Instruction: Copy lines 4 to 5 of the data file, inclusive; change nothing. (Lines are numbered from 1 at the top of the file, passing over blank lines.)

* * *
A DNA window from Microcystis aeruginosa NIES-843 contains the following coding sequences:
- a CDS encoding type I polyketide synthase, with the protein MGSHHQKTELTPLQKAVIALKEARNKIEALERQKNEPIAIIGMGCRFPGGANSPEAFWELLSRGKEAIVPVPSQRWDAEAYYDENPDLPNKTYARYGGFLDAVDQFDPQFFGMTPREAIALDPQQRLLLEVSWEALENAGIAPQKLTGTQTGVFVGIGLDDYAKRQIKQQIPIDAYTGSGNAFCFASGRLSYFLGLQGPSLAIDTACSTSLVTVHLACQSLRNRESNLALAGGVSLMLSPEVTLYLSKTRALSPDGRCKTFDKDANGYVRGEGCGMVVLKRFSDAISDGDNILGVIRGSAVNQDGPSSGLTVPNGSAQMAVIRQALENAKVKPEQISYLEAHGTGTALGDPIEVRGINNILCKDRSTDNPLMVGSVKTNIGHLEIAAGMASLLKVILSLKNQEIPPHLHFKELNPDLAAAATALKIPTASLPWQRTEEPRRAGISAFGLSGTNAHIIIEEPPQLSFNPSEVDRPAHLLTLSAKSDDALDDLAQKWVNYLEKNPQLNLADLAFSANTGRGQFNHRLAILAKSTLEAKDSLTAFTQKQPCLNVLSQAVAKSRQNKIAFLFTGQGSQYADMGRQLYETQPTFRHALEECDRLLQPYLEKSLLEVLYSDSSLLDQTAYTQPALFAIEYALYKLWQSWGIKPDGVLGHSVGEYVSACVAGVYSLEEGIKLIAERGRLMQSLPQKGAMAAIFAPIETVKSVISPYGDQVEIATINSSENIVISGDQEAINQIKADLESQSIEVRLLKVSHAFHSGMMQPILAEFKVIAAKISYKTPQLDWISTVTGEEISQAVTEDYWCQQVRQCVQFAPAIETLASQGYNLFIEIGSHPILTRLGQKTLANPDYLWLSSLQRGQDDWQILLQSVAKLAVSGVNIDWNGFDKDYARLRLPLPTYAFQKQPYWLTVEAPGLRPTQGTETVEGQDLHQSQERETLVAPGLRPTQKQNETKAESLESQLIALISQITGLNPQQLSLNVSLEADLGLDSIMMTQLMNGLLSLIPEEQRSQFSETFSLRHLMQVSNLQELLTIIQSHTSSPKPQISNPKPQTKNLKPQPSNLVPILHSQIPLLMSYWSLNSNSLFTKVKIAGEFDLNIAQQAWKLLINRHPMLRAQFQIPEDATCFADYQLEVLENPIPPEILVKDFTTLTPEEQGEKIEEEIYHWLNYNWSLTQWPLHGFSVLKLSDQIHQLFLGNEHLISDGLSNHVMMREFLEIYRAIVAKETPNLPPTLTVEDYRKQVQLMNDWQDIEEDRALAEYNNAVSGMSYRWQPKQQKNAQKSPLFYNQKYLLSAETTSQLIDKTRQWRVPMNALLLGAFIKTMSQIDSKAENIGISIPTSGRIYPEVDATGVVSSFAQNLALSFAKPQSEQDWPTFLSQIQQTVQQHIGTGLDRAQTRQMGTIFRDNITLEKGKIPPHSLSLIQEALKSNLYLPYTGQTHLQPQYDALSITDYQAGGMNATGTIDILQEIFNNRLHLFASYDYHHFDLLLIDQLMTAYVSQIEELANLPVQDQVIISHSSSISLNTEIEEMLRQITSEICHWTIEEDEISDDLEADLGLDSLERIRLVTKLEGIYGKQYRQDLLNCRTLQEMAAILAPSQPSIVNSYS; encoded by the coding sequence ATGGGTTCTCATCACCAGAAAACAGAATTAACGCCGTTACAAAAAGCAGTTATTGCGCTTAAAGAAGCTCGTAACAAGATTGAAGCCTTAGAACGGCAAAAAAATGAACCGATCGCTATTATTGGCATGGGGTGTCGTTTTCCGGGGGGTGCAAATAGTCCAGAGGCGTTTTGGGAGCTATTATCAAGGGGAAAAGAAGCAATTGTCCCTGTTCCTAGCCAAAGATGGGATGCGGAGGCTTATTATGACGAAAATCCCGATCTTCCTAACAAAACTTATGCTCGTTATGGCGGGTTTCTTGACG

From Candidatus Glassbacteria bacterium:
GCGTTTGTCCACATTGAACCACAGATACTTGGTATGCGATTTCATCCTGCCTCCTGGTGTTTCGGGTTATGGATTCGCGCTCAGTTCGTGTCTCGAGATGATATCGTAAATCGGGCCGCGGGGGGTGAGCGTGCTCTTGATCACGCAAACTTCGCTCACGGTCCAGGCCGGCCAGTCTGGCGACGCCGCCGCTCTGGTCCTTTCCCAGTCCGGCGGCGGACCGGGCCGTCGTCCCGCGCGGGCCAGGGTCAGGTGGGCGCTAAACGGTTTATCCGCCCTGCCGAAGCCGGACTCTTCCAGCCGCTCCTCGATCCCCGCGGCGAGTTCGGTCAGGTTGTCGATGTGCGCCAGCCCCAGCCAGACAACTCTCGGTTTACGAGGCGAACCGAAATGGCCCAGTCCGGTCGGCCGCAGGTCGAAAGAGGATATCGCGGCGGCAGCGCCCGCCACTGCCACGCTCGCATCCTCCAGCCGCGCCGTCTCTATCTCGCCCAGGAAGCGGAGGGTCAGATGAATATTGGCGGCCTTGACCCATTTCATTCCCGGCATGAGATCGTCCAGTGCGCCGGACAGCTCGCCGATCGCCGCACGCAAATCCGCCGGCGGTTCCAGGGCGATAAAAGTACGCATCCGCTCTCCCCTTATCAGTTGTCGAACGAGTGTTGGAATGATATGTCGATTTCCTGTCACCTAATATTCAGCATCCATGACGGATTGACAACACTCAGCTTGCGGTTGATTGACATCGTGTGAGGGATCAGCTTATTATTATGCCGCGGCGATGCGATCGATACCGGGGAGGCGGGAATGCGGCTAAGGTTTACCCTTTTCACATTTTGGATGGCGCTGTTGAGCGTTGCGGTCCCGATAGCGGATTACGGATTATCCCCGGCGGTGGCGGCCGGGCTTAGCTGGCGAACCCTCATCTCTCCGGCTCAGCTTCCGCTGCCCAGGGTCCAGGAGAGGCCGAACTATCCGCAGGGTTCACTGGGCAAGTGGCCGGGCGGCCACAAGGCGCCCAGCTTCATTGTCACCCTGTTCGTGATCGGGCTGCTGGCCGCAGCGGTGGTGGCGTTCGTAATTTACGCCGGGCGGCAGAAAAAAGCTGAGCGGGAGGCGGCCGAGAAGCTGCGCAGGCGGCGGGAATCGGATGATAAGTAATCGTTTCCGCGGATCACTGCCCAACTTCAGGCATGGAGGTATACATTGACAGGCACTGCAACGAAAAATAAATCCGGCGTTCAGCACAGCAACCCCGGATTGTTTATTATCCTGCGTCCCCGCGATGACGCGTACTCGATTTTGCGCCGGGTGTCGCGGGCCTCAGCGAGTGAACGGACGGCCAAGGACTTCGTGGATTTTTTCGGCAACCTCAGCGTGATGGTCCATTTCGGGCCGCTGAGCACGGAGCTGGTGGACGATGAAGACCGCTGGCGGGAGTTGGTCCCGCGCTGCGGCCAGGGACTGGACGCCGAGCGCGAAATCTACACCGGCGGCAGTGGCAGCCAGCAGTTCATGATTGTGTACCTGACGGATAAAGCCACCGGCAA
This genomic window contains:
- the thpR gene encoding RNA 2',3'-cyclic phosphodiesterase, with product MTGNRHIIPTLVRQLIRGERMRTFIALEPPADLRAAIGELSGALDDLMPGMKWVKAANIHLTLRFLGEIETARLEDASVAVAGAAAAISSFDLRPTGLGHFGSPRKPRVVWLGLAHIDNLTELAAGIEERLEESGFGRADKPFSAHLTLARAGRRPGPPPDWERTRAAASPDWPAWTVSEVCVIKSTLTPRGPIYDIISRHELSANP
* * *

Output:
GCGTTTGTCCACATTGAACCACAGATACTTGGTATGCGATTTCATCCTGCCTCCTGGTGTTTCGGGTTATGGATTCGCGCTCAGTTCGTGTCTCGAGATGATATCGTAAATCGGGCCGCGGGGGGTGAGCGTGCTCTTGATCACGCAAACTTCGCTCACGGTCCAGGCCGGCCAGTCTGGCGACGCCGCCGCTCTGGTCCTTTCCCAGTCCGGCGGCGGACCGGGCCGTCGTCCCGCGCGGGCCAGGGTCAGGTGGGCGCTAAACGGTTTATCCGCCCTGCCGAAGCCGGACTCTTCCAGCCGCTCCTCGATCCCCGCGGCGAGTTCGGTCAGGTTGTCGATGTGCGCCAGCCCCAGCCAGACAACTCTCGGTTTACGAGGCGAACCGAAATGGCCCAGTCCGGTCGGCCGCAGGTCGAAAGAGGATATCGCGGCGGCAGCGCCCGCCACTGCCACGCTCGCATCCTCCAGCCGCGCCGTCTCTATCTCGCCCAGGAAGCGGAGGGTCAGATGAATATTGGCGGCCTTGACCCATTTCATTCCCGGCATGAGATCGTCCAGTGCGCCGGACAGCTCGCCGATCGCCGCACGCAAATCCGCCGGCGGTTCCAGGGCGATAAAAGTACGCATCCGCTCTCCCCTTATCAGTTGTCGAACGAGTGTTGGAATGATATGTCGATTTCCTGTCACCTAATATTCAGCATCCATGACGGATTGACAACACTCAGCTTGCGGTTGATTGACATCGTGTGAGGGATCAGCTTATTATTATGCCGCGGCGATGCGATCGATACCGGGGAGGCGGGAATGCGGCTAAGGTTTACCCTTTTCACATTTTGGATGGCGCTGTTGAGCGTTGCGGTCCCGATAGCGGATTACGGATTATCCCCGGCGGTGGCGGCCGGGCTTAGCTGGCGAACCCTCATCTCTCCGGCTCAGCTTCCGCTGCCCAGGGTCCAGGAGAGGCCGAACTATCCGCAGGGTTCACTGGGCAAGTGGCCGGGCGGCCACAAGGCGCCCAGCTTCATTGTCACCCTGTTCGTGATCGGGCTGCTGGCCGCAGCGGTGGTGGCGTTCGTAATTTACGCCGGGCGGCAGAAAAAAGCTGAGCGGGAGGCGGCCGAGAAGCTGCGCAGGCGGCGGGAATCGGATGATAAGTAATCGTTTCCGCGGATCACTGCCCAACTTCAGGCATGGAGGTATACATTGACAGGCACTGCAACGAAAAATAAATCCGGCGTTCAGCACAGCAACCCCGGATTGTTTATTATCCTGCGTCCCCGCGATGACGCGTACTCGATTTTGCGCCGGGTGTCGCGGGCCTCAGCGAGTGAACGGACGGCCAAGGACTTCGTGGATTTTTTCGGCAACCTCAGCGTGATGGTCCATTTCGGGCCGCTGAGCACGGAGCTGGTGGACGATGAAGACCGCTGGCGGGAGTTGGTCCCGCGCTGCGGCCAGGGACTGGACGCCGAGCGCGAAATCTACACCGGCGGCAGTGGCAGCCAGCAGTTCATGATTGTGTACCTGACGGATAAAGCCACCGGCAA
This genomic window contains: